It shows a photo of an adult polar bear with two cubs.
Mammals are a class of vertebrate animals – animals with a backbone – with warm blood and hair. They mostly give birth to live young, feed their young with milk, and tend to have more well-developed brains than other classes of animals.
Are 60% of all mammals on Earth farm animals, 36% people, and only 4% wild? We checked.
Study of planet’s carbon biomass
Text at the bottom of the graphic reads: “The Biomass Distribution on Earth, published in the Proceedings of the National Academy of Sciences”.
A research article with this title in a journal by this name was published on 19 June 2018. The study estimated that the planet’s total carbon biomass – the carbon mass of all living things –was 550 gigatonnes. (One gigatonne is 1 billion kilograms.)
The study gave a comprehensive estimate of every class of living thing. It found that over 80% of organisms were plants, followed by bacteria at 15%. Fungi, archaea, protists, animals and viruses collectively made up just under 10%.
The researchers’ estimates broke down the total carbon mass of mammals. Their results were:
- Livestock: 0.1 gigatonne
- People: 0.06 gigatonne
- Wildlife: 0.007 gigatonne
This adds up to 0.167 gigatonne, and is a rough indication that 60% of all mammals may be livestock, 36% people, and 4% wildlife.
The study attributed its alarming figures largely to the impact of people. The researchers said we had contributed to mass extinctions of wild animal species. An earlier study estimated that before these mass extinctions, wild land animals made up 0.02 gigatonne of carbon. This had now decreased by about 85% to 0.003 gigatonne of carbon.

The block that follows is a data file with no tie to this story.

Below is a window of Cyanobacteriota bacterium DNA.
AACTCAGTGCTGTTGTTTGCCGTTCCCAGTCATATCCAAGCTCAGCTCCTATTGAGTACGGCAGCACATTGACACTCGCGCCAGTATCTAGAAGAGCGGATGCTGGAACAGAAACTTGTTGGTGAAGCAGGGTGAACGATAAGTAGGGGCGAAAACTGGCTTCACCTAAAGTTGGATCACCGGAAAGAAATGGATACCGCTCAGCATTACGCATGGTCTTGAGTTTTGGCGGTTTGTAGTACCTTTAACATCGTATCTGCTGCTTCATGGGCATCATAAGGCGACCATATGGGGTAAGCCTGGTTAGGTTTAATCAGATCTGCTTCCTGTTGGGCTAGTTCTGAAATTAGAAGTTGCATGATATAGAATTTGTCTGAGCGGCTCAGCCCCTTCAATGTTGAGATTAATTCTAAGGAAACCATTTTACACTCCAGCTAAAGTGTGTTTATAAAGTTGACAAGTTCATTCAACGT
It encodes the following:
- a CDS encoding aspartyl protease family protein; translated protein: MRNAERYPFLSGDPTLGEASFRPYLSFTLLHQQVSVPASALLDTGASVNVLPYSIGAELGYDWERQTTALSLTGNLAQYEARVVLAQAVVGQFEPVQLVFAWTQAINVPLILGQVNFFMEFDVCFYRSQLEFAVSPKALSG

Uncertainty – but indication of reduced biodiversity
“Future research could reduce the uncertainty of current estimates by sampling more environments, which will better represent the diverse biosphere on Earth.”
We could find no other recent comprehensive studies estimating the biomass distribution of all living things on earth.
The graphic is based on a single study, and the percentages given are for the carbon mass of mammal species. They are not based on a count of individual mammals, but are an alarming indication of how we have reduced the planet’s biodiversity.
For publishers: what to do if your post is rated false
A fact-checker has rated your Facebook or Instagram post as “false”, “altered”, “partly false” or “missing context”. This could have serious consequences. What do you do?
Click on our guide for the steps you should follow.Publishers guide
Africa Check teams up with Facebook
Africa Check is a partner in Facebook’s third-party fact-checking programme to help stop the spread of false information on social media.
The content we rate as “false” will be downgraded on Facebook and Instagram. This means fewer people will see it.
You can also help identify false information on Facebook. This guide explains how.